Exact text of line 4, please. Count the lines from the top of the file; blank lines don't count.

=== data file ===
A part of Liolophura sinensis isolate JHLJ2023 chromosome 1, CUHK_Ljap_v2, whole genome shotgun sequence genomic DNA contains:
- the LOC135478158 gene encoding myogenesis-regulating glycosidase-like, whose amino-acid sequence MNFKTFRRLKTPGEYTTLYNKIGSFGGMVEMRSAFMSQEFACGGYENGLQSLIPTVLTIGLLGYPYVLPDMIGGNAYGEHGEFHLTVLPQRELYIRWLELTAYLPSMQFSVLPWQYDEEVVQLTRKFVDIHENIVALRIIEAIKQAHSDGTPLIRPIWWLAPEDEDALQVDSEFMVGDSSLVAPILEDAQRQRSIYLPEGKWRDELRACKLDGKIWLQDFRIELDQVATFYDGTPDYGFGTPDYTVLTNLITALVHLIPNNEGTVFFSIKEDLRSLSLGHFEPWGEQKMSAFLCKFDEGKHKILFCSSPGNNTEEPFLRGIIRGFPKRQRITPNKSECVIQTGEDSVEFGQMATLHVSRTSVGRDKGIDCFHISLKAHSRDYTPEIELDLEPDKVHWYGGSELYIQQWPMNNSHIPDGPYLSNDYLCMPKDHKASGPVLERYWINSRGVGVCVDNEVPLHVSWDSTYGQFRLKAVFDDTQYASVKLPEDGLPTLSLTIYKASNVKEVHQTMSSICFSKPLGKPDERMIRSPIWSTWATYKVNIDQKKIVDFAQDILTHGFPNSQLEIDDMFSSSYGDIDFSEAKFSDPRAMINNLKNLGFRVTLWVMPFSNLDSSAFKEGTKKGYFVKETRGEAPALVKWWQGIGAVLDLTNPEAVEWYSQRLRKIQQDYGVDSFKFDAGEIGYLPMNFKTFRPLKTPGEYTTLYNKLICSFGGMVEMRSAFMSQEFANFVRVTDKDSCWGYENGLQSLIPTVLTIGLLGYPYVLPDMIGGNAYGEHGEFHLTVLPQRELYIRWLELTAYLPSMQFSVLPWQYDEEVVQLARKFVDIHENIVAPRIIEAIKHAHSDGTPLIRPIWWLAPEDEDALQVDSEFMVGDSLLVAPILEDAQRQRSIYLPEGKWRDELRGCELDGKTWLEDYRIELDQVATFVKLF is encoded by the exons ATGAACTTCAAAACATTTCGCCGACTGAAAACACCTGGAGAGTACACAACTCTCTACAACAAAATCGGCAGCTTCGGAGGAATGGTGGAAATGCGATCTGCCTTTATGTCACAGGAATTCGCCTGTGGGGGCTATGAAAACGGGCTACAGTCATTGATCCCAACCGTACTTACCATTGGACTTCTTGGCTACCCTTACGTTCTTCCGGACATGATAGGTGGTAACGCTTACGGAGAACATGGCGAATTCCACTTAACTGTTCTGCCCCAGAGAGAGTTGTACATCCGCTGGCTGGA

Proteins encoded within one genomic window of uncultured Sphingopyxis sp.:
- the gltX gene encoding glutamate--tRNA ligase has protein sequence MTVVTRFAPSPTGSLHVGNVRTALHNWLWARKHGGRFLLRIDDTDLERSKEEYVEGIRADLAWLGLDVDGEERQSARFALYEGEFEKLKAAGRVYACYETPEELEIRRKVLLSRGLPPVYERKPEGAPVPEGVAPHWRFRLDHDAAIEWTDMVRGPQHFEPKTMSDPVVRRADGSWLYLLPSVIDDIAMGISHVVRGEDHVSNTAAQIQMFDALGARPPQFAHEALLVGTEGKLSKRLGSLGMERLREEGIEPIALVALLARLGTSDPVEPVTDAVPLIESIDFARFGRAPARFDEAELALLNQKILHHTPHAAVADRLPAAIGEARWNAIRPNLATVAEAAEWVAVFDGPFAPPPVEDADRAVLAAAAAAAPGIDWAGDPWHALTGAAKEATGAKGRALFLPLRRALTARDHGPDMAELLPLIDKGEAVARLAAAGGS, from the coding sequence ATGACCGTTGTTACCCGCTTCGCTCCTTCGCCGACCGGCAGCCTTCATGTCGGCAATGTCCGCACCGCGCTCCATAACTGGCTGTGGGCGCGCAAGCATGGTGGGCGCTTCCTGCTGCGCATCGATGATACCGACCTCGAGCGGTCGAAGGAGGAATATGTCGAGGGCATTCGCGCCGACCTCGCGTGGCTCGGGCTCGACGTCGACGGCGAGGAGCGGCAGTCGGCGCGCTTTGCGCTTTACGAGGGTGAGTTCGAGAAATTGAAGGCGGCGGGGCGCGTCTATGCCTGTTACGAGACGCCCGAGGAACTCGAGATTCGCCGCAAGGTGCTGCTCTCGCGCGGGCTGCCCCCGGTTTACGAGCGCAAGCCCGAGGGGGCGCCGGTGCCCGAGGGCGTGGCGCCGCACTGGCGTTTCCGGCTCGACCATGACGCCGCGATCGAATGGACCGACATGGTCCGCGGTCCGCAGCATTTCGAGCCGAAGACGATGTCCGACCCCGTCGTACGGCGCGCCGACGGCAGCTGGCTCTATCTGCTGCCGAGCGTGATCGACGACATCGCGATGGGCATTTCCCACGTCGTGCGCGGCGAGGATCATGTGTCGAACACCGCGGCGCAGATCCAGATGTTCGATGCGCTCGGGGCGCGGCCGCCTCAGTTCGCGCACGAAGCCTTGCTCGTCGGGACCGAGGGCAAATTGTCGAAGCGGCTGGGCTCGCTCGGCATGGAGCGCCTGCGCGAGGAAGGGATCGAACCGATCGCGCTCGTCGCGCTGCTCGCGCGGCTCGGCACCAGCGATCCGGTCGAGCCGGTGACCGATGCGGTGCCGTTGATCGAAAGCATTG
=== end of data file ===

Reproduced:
- the gltX gene encoding glutamate--tRNA ligase has protein sequence MTVVTRFAPSPTGSLHVGNVRTALHNWLWARKHGGRFLLRIDDTDLERSKEEYVEGIRADLAWLGLDVDGEERQSARFALYEGEFEKLKAAGRVYACYETPEELEIRRKVLLSRGLPPVYERKPEGAPVPEGVAPHWRFRLDHDAAIEWTDMVRGPQHFEPKTMSDPVVRRADGSWLYLLPSVIDDIAMGISHVVRGEDHVSNTAAQIQMFDALGARPPQFAHEALLVGTEGKLSKRLGSLGMERLREEGIEPIALVALLARLGTSDPVEPVTDAVPLIESIDFARFGRAPARFDEAELALLNQKILHHTPHAAVADRLPAAIGEARWNAIRPNLATVAEAAEWVAVFDGPFAPPPVEDADRAVLAAAAAAAPGIDWAGDPWHALTGAAKEATGAKGRALFLPLRRALTARDHGPDMAELLPLIDKGEAVARLAAAGGS, from the coding sequence ATGACCGTTGTTACCCGCTTCGCTCCTTCGCCGACCGGCAGCCTTCATGTCGGCAATGTCCGCACCGCGCTCCATAACTGGCTGTGGGCGCGCAAGCATGGTGGGCGCTTCCTGCTGCGCATCGATGATACCGACCTCGAGCGGTCGAAGGAGGAATATGTCGAGGGCATTCGCGCCGACCTCGCGTGGCTCGGGCTCGACGTCGACGGCGAGGAGCGGCAGTCGGCGCGCTTTGCGCTTTACGAGGGTGAGTTCGAGAAATTGAAGGCGGCGGGGCGCGTCTATGCCTGTTACGAGACGCCCGAGGAACTCGAGATTCGCCGCAAGGTGCTGCTCTCGCGCGGGCTGCCCCCGGTTTACGAGCGCAAGCCCGAGGGGGCGCCGGTGCCCGAGGGCGTGGCGCCGCACTGGCGTTTCCGGCTCGACCATGACGCCGCGATCGAATGGACCGACATGGTCCGCGGTCCGCAGCATTTCGAGCCGAAGACGATGTCCGACCCCGTCGTACGGCGCGCCGACGGCAGCTGGCTCTATCTGCTGCCGAGCGTGATCGACGACATCGCGATGGGCATTTCCCACGTCGTGCGCGGCGAGGATCATGTGTCGAACACCGCGGCGCAGATCCAGATGTTCGATGCGCTCGGGGCGCGGCCGCCTCAGTTCGCGCACGAAGCCTTGCTCGTCGGGACCGAGGGCAAATTGTCGAAGCGGCTGGGCTCGCTCGGCATGGAGCGCCTGCGCGAGGAAGGGATCGAACCGATCGCGCTCGTCGCGCTGCTCGCGCGGCTCGGCACCAGCGATCCGGTCGAGCCGGTGACCGATGCGGTGCCGTTGATCGAAAGCATTG